The poet begins to feel the blank page
is dangerous because of what he may say
or fail to say, what the most tenuous thread
of blackness may contain or fail to contain,
what unintended hidden monsters may be unleashed,
what cherished life may languish on unturned pages
or be lost to inattentive winds.
The poet begins to stare at the blankness
and ask himself, "What, after all, do I have
to say?" Then he waits for an answer,
for surely the blank page -- as full of danger
as he knows it to be (and danger implies
power, and power implies knowledge)
must hold answers. The poet tries
various solutions -- methods, not of communicating
via writing, but of prodding the page
for answers: He tries to write any old thing,
keep the pen moving, riff on nonsense words,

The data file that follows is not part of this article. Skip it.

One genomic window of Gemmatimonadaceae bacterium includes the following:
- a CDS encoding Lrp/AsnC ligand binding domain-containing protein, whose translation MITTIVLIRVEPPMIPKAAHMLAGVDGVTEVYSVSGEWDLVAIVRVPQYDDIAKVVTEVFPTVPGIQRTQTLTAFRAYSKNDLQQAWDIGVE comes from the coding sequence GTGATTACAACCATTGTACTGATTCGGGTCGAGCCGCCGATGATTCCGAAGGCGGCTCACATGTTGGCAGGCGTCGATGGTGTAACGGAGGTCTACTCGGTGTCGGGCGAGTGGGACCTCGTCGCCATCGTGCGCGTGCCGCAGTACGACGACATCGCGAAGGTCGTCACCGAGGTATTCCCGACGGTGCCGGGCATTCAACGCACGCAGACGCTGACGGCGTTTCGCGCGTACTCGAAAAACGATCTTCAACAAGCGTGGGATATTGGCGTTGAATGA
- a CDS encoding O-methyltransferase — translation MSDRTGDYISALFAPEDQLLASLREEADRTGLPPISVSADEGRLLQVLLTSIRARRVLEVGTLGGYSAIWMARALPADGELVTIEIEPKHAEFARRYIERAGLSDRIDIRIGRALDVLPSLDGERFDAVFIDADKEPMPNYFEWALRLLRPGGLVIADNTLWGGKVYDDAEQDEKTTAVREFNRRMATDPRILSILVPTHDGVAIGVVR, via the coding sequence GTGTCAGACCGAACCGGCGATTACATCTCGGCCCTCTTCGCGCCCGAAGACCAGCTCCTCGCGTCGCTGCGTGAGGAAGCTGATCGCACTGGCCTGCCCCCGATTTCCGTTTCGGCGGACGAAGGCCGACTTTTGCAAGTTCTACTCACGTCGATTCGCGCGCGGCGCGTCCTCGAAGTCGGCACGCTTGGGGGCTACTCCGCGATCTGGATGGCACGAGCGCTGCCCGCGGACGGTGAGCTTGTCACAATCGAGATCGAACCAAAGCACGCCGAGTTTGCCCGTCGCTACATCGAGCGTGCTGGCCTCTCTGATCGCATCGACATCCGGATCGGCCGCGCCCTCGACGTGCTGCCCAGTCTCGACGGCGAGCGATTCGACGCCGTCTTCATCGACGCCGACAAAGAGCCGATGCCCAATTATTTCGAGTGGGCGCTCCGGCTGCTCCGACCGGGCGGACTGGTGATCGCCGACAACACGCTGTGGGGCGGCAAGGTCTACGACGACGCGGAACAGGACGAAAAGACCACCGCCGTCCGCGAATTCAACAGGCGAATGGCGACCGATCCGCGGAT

anything to "get the juices flowing." He tries
"Automatic writing," guided by "the spirits"
the "Unconscious". He tries to be a hunter,
tracking down the feral poem. He tries to be
exquisite, releasing words to the page
one by one after rolling each on the tongue
like a wine taster.
The more solutions he attempts, the more solid
and impervious becomes the blankness of the page.
He can no longer see or imagine you, Dear Reader,
on the other side (and he grows as obscure to you).
He forgets to put you there to be talked to:
"Don't bother me, reader -- I have this blank page
to deal with." And no longer creating a reader,
he has no reader, his words piling up
unread, filling his head with their ghostly
moans, the rising cost of unsold inventory.
The blank page stares at him, as implacable
as an IRS accountant.